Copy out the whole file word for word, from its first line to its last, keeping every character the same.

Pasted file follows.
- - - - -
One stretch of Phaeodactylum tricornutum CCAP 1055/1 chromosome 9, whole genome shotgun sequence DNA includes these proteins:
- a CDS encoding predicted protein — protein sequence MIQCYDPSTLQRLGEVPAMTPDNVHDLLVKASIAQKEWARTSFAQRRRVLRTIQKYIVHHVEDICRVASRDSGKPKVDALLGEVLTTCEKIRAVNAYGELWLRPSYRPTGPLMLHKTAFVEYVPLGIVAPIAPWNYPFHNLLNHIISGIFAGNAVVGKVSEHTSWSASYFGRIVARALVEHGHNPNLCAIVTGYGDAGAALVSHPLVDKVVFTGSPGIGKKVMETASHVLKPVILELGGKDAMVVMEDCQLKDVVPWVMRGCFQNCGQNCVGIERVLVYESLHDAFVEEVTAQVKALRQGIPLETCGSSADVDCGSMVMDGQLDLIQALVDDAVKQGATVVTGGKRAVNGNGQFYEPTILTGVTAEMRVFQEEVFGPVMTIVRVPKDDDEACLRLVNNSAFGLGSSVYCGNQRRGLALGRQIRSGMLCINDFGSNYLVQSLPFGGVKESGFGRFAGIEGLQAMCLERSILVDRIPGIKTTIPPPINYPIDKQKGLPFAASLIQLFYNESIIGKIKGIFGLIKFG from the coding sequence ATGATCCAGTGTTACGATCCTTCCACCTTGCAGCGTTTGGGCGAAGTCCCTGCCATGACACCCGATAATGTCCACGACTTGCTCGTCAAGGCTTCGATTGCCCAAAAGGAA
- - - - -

One stretch of Phaeodactylum tricornutum CCAP 1055/1 chromosome 9, whole genome shotgun sequence DNA includes these proteins:
- a CDS encoding predicted protein — protein sequence MIQCYDPSTLQRLGEVPAMTPDNVHDLLVKASIAQKEWARTSFAQRRRVLRTIQKYIVHHVEDICRVASRDSGKPKVDALLGEVLTTCEKIRAVNAYGELWLRPSYRPTGPLMLHKTAFVEYVPLGIVAPIAPWNYPFHNLLNHIISGIFAGNAVVGKVSEHTSWSASYFGRIVARALVEHGHNPNLCAIVTGYGDAGAALVSHPLVDKVVFTGSPGIGKKVMETASHVLKPVILELGGKDAMVVMEDCQLKDVVPWVMRGCFQNCGQNCVGIERVLVYESLHDAFVEEVTAQVKALRQGIPLETCGSSADVDCGSMVMDGQLDLIQALVDDAVKQGATVVTGGKRAVNGNGQFYEPTILTGVTAEMRVFQEEVFGPVMTIVRVPKDDDEACLRLVNNSAFGLGSSVYCGNQRRGLALGRQIRSGMLCINDFGSNYLVQSLPFGGVKESGFGRFAGIEGLQAMCLERSILVDRIPGIKTTIPPPINYPIDKQKGLPFAASLIQLFYNESIIGKIKGIFGLIKFG from the coding sequence ATGATCCAGTGTTACGATCCTTCCACCTTGCAGCGTTTGGGCGAAGTCCCTGCCATGACACCCGATAATGTCCACGACTTGCTCGTCAAGGCTTCGATTGCCCAAAAGGAA